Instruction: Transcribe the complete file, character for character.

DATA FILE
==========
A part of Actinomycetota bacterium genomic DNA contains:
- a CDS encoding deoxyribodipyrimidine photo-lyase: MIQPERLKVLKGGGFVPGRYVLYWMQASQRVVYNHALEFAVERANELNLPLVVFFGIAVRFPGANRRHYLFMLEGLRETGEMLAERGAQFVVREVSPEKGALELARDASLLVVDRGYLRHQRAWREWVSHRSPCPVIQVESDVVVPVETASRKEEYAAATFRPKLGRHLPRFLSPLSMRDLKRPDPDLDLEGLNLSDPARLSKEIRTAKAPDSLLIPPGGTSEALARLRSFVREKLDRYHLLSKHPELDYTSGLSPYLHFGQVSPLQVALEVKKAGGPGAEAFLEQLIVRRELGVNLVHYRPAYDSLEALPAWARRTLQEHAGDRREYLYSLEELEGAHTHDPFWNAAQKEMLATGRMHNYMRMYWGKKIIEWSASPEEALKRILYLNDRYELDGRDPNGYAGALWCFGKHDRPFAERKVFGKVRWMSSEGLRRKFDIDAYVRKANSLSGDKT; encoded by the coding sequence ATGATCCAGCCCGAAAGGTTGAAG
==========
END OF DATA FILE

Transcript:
A part of Actinomycetota bacterium genomic DNA contains:
- a CDS encoding deoxyribodipyrimidine photo-lyase: MIQPERLKVLKGGGFVPGRYVLYWMQASQRVVYNHALEFAVERANELNLPLVVFFGIAVRFPGANRRHYLFMLEGLRETGEMLAERGAQFVVREVSPEKGALELARDASLLVVDRGYLRHQRAWREWVSHRSPCPVIQVESDVVVPVETASRKEEYAAATFRPKLGRHLPRFLSPLSMRDLKRPDPDLDLEGLNLSDPARLSKEIRTAKAPDSLLIPPGGTSEALARLRSFVREKLDRYHLLSKHPELDYTSGLSPYLHFGQVSPLQVALEVKKAGGPGAEAFLEQLIVRRELGVNLVHYRPAYDSLEALPAWARRTLQEHAGDRREYLYSLEELEGAHTHDPFWNAAQKEMLATGRMHNYMRMYWGKKIIEWSASPEEALKRILYLNDRYELDGRDPNGYAGALWCFGKHDRPFAERKVFGKVRWMSSEGLRRKFDIDAYVRKANSLSGDKT; encoded by the coding sequence ATGATCCAGCCCGAAAGGTTGAAG